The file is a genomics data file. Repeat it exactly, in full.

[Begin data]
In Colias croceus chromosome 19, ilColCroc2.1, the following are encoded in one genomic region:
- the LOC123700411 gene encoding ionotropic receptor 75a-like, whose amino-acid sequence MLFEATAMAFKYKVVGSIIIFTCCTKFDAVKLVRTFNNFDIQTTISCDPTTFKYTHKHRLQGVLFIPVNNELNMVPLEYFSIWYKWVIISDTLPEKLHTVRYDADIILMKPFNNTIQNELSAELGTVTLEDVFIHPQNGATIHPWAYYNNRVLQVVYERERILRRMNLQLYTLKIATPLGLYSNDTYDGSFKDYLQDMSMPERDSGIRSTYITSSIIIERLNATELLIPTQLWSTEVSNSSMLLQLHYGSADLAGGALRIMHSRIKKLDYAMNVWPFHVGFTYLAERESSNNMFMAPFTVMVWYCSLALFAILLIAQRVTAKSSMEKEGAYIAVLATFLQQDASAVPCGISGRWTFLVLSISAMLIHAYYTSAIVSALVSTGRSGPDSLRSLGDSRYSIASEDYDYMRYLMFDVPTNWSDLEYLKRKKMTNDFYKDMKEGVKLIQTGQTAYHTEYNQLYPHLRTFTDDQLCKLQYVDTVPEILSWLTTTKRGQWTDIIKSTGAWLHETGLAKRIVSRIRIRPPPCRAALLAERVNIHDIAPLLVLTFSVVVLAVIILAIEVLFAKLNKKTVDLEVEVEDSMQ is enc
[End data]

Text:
In Colias croceus chromosome 19, ilColCroc2.1, the following are encoded in one genomic region:
- the LOC123700411 gene encoding ionotropic receptor 75a-like, whose amino-acid sequence MLFEATAMAFKYKVVGSIIIFTCCTKFDAVKLVRTFNNFDIQTTISCDPTTFKYTHKHRLQGVLFIPVNNELNMVPLEYFSIWYKWVIISDTLPEKLHTVRYDADIILMKPFNNTIQNELSAELGTVTLEDVFIHPQNGATIHPWAYYNNRVLQVVYERERILRRMNLQLYTLKIATPLGLYSNDTYDGSFKDYLQDMSMPERDSGIRSTYITSSIIIERLNATELLIPTQLWSTEVSNSSMLLQLHYGSADLAGGALRIMHSRIKKLDYAMNVWPFHVGFTYLAERESSNNMFMAPFTVMVWYCSLALFAILLIAQRVTAKSSMEKEGAYIAVLATFLQQDASAVPCGISGRWTFLVLSISAMLIHAYYTSAIVSALVSTGRSGPDSLRSLGDSRYSIASEDYDYMRYLMFDVPTNWSDLEYLKRKKMTNDFYKDMKEGVKLIQTGQTAYHTEYNQLYPHLRTFTDDQLCKLQYVDTVPEILSWLTTTKRGQWTDIIKSTGAWLHETGLAKRIVSRIRIRPPPCRAALLAERVNIHDIAPLLVLTFSVVVLAVIILAIEVLFAKLNKKTVDLEVEVEDSMQ is enc